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From sitting the back rows
to speaking from the front row
- how climate services changed gender relations
Gender meeting, ...
- Do you understand the agroadvisory?
- Yes, because I made it …
Starting point for ‘ACIS’ – 2015
Source: Coulier, Baseline studies for ACIS
(2015-16) n=1333 households
Agro-Climate Infor...
In 2018 : what women and men farmers say
Women move to
the front and talk
Women and men
take more
decisions together
Women...
In 2018 : what women and men farmers say
Women move to
the front and talk
Women and men
take more
decisions together
Women...
Reflections on what we did
• Outcomes ?
 Households are more resilient when both heads of households can
exchange each ot...
What did farmers appreciate the most with
ACIS climate service after 3 years?
0 2 4 6 8 10
Resource use
efficiency
Yield i...
Participatory Scenario Planning
• Who? Meteorologists, extension,
farmer champions, leaders, farmer
organization + facilit...
Do women and men farmers have different
preferences?

No. 1
Women
and men
 
Men liked
Women
disliked
Men liked
Women
li...
Institutions
Farmer Networks
The ACIS approach
Agroadvisory
Participatory Scenario
Planning
Hazard mapping
Farming calenda...
From sitting in the back rows to speaking from the front row: How climate services changed gender relations
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From sitting in the back rows to speaking from the front row: How climate services changed gender relations

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A gendered perspective of an Agro-Climate Information Systems (ACIS) project taking place in Southeast Asia.

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From sitting in the back rows to speaking from the front row: How climate services changed gender relations

  1. 1. From sitting the back rows to speaking from the front row - how climate services changed gender relations Gender meeting, Canberra, April 1, 2019 Elisabeth Simelton, Climate change scientist, CCAFS Project leader Tam T Le, Tuan M Duong, Hoa D Le, Johanna Gammelgaard World Agroforestry (ICRAF Vietnam); Email: e.Simelton@cgiar.org
  2. 2. - Do you understand the agroadvisory? - Yes, because I made it …
  3. 3. Starting point for ‘ACIS’ – 2015 Source: Coulier, Baseline studies for ACIS (2015-16) n=1333 households Agro-Climate Information Systems for women and ethnic minorities in Southeast Asia AGRICULTURE Extension workers (male) talk to (some) men Men and women have different preferences for layout and content of agroadvisory Some gendered tasks (forestry), many ‘preferred’ HOME Language and literacy : more men speak ‘national’ language Women work longer hours (housework), sleep fewer hours Women don’t have time to read long agroadvisories Ethnic minority women have more children, work less off-farm than the ‘majority’ women
  4. 4. In 2018 : what women and men farmers say Women move to the front and talk Women and men take more decisions together Women and men learn from each other Women and men prioritise different CSA interventions Women and men work better together Prel. evaluation ca 200 respondents Saves labour time
  5. 5. In 2018 : what women and men farmers say Women move to the front and talk Women and men take more decisions together Women and men learn from each other Women and men prioritise different CSA interventions Women and men work better together Participatory scenario planning New gender neutral practices vermiculture, AFS, nursery Homegarden, nursery Design agroadvisory Exercises to realise workload Forestry Prel. evaluation ca 200 respondents. . Social media groups, farmer interest groups, village savings & loans funds Saves labour time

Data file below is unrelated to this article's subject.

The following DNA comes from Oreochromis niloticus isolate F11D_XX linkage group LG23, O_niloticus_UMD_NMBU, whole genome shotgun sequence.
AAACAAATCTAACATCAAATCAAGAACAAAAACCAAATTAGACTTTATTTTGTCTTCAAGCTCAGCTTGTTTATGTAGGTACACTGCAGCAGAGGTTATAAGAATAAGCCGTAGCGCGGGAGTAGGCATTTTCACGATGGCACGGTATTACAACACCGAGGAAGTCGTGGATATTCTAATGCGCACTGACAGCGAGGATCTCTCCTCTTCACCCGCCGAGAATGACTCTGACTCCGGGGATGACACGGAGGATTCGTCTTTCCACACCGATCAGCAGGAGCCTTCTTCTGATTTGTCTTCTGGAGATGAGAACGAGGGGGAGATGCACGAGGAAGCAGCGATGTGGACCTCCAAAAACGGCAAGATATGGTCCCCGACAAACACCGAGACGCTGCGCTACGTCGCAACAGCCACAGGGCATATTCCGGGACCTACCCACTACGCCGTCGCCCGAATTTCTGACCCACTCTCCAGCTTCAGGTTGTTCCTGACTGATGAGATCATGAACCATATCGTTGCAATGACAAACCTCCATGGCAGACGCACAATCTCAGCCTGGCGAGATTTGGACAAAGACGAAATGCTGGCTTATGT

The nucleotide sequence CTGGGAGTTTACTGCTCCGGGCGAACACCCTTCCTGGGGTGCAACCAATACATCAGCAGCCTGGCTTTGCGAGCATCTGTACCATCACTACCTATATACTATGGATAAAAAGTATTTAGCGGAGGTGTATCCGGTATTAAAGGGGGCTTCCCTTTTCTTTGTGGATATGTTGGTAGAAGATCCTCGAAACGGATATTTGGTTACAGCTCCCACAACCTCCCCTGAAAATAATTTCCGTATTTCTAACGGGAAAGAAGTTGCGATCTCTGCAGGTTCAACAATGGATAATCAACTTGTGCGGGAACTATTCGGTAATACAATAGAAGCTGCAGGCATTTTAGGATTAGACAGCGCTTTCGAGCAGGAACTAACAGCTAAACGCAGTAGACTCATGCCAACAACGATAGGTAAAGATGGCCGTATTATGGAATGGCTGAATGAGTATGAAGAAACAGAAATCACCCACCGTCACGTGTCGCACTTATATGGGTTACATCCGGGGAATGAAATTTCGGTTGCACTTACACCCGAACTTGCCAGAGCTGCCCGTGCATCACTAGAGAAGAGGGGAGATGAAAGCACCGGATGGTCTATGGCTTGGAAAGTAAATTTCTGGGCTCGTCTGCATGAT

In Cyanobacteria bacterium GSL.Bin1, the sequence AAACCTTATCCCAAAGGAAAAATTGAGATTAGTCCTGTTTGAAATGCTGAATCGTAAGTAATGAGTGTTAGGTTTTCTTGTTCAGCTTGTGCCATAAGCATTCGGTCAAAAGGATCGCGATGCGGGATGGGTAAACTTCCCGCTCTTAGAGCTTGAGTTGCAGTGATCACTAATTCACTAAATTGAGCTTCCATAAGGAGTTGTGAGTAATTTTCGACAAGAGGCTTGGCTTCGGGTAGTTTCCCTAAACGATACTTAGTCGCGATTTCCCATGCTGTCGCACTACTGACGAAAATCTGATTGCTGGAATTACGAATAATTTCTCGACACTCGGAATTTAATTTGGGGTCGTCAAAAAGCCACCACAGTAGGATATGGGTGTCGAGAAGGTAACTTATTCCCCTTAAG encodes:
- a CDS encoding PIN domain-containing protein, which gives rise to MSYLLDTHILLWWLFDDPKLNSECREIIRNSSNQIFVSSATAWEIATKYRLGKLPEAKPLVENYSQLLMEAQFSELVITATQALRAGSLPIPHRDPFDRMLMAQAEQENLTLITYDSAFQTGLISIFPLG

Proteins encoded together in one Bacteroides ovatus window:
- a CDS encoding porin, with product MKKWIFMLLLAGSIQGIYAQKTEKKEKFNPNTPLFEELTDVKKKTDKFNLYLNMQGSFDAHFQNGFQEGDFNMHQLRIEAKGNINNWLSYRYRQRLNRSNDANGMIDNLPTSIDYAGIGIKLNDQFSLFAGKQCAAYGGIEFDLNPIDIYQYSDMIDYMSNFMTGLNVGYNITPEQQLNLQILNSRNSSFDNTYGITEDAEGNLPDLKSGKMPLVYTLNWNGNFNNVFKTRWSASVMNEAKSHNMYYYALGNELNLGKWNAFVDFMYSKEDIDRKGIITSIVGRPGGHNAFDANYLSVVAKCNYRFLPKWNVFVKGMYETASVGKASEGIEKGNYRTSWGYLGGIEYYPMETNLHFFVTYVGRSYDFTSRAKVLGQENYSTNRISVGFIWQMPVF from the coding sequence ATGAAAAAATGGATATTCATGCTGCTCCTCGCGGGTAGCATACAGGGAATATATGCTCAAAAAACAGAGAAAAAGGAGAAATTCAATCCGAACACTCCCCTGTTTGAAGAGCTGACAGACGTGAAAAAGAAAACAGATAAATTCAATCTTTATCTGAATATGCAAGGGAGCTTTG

6. 6. Reflections on what we did • Outcomes ?  Households are more resilient when both heads of households can exchange each other in meetings, housework and farmwork – if one goes away. • Accept context differences  Mixed and separate gender focus and working groups  Gender roles associated with literacy and culture  train women on using smartphones, weather apps, social media  Facilitators are key! One woman and man made differences, female trainers on technical things (they become role models)  Changing behavior takes time. Small changes in a world that changes rapidly and unpredictably.
  7. 7. What did farmers appreciate the most with ACIS climate service after 3 years? 0 2 4 6 8 10 Resource use efficiency Yield increase Crop choice Knowledge sharing Timing Ranked No 1 Ranked No 2 Ranked No 3 Production Translation Transfer Use Pilot survey, Focus group discussion July 2018 n=7 men + 6 women
  8. 8. Participatory Scenario Planning • Who? Meteorologists, extension, farmer champions, leaders, farmer organization + facilitator • What?  Previous forecast & advisory evaluated  Seasonal forecast and relevant response strategies discussed and agreed  Distribute • When? 2-3 times/ crop season • Where? Village/commune centre • How? Joint activity with other meetings, e.g. savings & loans associations, farmer field schools Production Translation Transfer Use Leaders from “scaling villages” testing participatory scenario planning for the first time, Vietnam
  9. 9. Do women and men farmers have different preferences?  No. 1 Women and men   Men liked Women disliked Men liked Women liked Source: Duong et al 2017 Indicators Understandable Useful Appropriate Take time to read Production Translation Transfer Use Leaders from “scaling villages” testing participatory scenario planning, Vietnam
  10. 10. Institutions Farmer Networks The ACIS approach Agroadvisory Participatory Scenario Planning Hazard mapping Farming calendar Ground truthing Agroclimate zoning Updated forecast Climate data Seasonal forecast Local knowledge

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